K-12 CAMS

Learning Disabilities

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K-12 CAMS for Students with Learning Disabilities

Individuals with learning disabilities may experience any of the limitations discussed below.  The degree of limitation will vary among individuals. Not all students with a learning disability will need CAMS (compensations accommodations, modifications, strategies) to perform in school and many others may only need a few CAMS. Regardless, each student’s case should be evaluated on an individual basis with an Independent Needs Assessment Protocol done by an Educational Strategist & Consultant or a Special Educational Needs Consultant (SEN).  The following is a sample of possible CAMS for students with learning disabilities.  Other CAMS solutions may exist so check with an Educational Strategist & Consultant or Special Educational Needs Consultant (SEN) for more information.          

 

Consider:

1. What limitations the student with a learning disability is experiencing?

2. How these limitations affect the student and the student's school performance?

3. What specific activities or tasks are problematic as a result of these limitations?

4. What CAMS are available to reduce or eliminate these problems?

5. Are all possible resources being used to determine possible CAMS?

6. Has the student with a learning disability been consulted regarding possible CAMS?  Does the student know how s/he learns best?

7. Once CAMS are in place, would it be useful to talk with the student and/or team to evaluate the effectiveness of the CAMS and to determine whether additional or different CAMS are needed?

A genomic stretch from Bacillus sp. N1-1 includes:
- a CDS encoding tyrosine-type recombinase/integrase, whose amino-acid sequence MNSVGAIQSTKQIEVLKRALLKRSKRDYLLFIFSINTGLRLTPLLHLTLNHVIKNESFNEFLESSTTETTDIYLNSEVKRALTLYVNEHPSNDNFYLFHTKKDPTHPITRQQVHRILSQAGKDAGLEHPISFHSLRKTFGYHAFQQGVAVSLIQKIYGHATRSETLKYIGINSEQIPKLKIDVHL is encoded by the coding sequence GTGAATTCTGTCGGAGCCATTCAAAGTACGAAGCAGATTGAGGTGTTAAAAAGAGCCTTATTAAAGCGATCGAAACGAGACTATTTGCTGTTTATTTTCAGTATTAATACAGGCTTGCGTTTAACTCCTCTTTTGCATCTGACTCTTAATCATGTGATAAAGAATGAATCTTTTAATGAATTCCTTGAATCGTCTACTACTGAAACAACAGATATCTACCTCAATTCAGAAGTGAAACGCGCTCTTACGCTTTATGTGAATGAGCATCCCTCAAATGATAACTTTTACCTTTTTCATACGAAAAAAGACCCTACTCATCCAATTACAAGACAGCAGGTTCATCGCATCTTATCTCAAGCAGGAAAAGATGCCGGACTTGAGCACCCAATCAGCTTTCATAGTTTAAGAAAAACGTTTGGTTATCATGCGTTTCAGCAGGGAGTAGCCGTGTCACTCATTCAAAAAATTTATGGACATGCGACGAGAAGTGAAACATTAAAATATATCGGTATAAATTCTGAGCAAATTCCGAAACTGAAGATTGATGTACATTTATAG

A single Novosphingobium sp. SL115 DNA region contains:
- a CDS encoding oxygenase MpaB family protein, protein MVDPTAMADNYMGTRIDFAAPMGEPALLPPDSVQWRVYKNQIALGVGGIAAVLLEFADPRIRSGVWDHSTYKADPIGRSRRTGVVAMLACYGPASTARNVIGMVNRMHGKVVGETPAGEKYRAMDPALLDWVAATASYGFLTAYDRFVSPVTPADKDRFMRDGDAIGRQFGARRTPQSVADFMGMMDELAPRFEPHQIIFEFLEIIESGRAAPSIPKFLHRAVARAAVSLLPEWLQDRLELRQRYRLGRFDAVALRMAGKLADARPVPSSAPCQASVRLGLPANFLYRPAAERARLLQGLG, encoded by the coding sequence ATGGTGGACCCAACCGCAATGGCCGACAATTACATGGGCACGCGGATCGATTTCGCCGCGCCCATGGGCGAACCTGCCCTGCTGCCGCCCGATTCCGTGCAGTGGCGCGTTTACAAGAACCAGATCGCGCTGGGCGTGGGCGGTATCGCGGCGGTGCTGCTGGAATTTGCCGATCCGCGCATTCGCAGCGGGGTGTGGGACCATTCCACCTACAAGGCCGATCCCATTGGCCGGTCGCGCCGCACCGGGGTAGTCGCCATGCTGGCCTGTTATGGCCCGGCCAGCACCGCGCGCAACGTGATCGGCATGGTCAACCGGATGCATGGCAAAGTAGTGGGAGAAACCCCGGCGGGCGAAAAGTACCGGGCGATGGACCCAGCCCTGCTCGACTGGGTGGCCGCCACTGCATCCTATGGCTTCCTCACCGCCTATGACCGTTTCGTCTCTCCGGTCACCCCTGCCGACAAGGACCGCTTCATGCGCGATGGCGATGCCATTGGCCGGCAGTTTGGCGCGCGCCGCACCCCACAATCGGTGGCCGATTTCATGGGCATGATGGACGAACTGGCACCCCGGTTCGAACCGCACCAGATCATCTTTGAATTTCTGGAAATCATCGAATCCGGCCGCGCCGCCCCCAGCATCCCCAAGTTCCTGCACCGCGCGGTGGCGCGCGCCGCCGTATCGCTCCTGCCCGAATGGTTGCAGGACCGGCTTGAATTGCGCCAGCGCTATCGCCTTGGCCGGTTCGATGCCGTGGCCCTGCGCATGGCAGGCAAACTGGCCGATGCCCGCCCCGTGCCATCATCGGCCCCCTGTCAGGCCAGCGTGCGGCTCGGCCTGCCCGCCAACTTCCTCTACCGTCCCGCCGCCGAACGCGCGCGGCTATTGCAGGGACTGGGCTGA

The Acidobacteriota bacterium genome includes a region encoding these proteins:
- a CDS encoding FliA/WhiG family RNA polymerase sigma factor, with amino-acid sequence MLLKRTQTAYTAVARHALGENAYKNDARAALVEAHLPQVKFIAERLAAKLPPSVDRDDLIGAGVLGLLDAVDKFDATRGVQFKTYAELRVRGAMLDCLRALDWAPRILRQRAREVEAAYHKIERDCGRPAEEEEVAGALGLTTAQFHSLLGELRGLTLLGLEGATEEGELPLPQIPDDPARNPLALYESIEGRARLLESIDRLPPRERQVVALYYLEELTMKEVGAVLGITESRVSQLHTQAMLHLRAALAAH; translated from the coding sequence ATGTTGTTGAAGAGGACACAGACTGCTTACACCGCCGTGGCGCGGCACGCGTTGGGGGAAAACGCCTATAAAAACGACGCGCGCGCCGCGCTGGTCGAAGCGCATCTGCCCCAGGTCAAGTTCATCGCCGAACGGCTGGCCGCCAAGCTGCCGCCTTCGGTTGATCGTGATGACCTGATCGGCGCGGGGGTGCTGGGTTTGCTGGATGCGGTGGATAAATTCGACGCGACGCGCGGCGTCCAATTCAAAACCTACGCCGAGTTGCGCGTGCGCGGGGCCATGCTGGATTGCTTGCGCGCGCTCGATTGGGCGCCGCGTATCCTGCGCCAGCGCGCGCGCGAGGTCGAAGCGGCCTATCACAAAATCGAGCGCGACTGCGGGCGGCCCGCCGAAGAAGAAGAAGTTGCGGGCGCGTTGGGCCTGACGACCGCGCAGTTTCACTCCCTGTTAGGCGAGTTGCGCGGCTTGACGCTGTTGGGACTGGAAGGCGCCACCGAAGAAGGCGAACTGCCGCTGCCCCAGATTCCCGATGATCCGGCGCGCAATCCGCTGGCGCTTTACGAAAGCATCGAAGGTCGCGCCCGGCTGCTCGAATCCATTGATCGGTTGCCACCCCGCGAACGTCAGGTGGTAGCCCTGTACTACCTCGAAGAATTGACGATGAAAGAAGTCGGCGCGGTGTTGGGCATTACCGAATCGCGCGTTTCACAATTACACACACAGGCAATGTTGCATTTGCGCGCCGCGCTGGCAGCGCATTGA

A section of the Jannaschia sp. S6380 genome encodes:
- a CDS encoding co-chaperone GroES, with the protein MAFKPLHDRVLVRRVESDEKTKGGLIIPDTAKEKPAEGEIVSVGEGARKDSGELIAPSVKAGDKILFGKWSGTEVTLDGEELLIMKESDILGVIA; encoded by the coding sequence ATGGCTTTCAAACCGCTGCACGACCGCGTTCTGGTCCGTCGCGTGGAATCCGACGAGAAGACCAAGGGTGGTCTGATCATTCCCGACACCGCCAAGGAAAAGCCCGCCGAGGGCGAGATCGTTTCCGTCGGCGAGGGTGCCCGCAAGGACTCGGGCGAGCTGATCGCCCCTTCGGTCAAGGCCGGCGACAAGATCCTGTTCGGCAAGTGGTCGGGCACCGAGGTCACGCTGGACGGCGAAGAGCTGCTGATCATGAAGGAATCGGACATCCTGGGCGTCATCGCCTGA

8. Do parents and school staff need training regarding learning disabilities?

9.  Schedule time to meet with the Educational Strategist & Consultant or Special Educational Needs Consultant (SEN) to determine how to communicate needed CAMS with the school team and how to document.

 

CAMS:

Reading: Students with learning disabilities may have limitations that make it difficult to read text. Because it can be difficult to visually discern letters and numbers, these characters may appear jumbled or reversed. Entire words or strings of letters may be unrecognizable.

Reading from a paper copy:

Convert text to audio

Provide larger print
Double space the text on print material
Use color overlays (Irlen lenses) to help make the text easier to read
Provide materials that are type-written, in a font that is not italicized; if handwritten material must be provided, use print, not cursive
Have someone read the document aloud to the student
Scan the documents into a computer and use Optical Character Recognition (OCR), which will read the information aloud
Use a reading pen, which is a portable device that scans a word and provides auditory feedback

Reading from a computer screen:

Use voice output software, also called screen reading software, which highlights and reads aloud the information from the computer screen
Use form-generating software that computerizes class work, homework, outlines, and other paper activities
Use manual or electric line guide to help individuals "keep their place" on the computer monitor
Alter color scheme on computer screen to suit the student's visual preferences
Adjust the font on computer screen to suit the student's visual preferences

Spelling: Students with learning disabilities might have difficulty spelling, which can manifest itself in letter reversals, letter transposition, omission of letters or words, or illegible handwriting.

Allow use of reference materials such as dictionary or thesaurus
Provide electronic and talking dictionaries
Use word prediction software that displays a list of words that typically follow the word that was entered in a document
Use word completion software that displays sample words after someone starts typing part of a word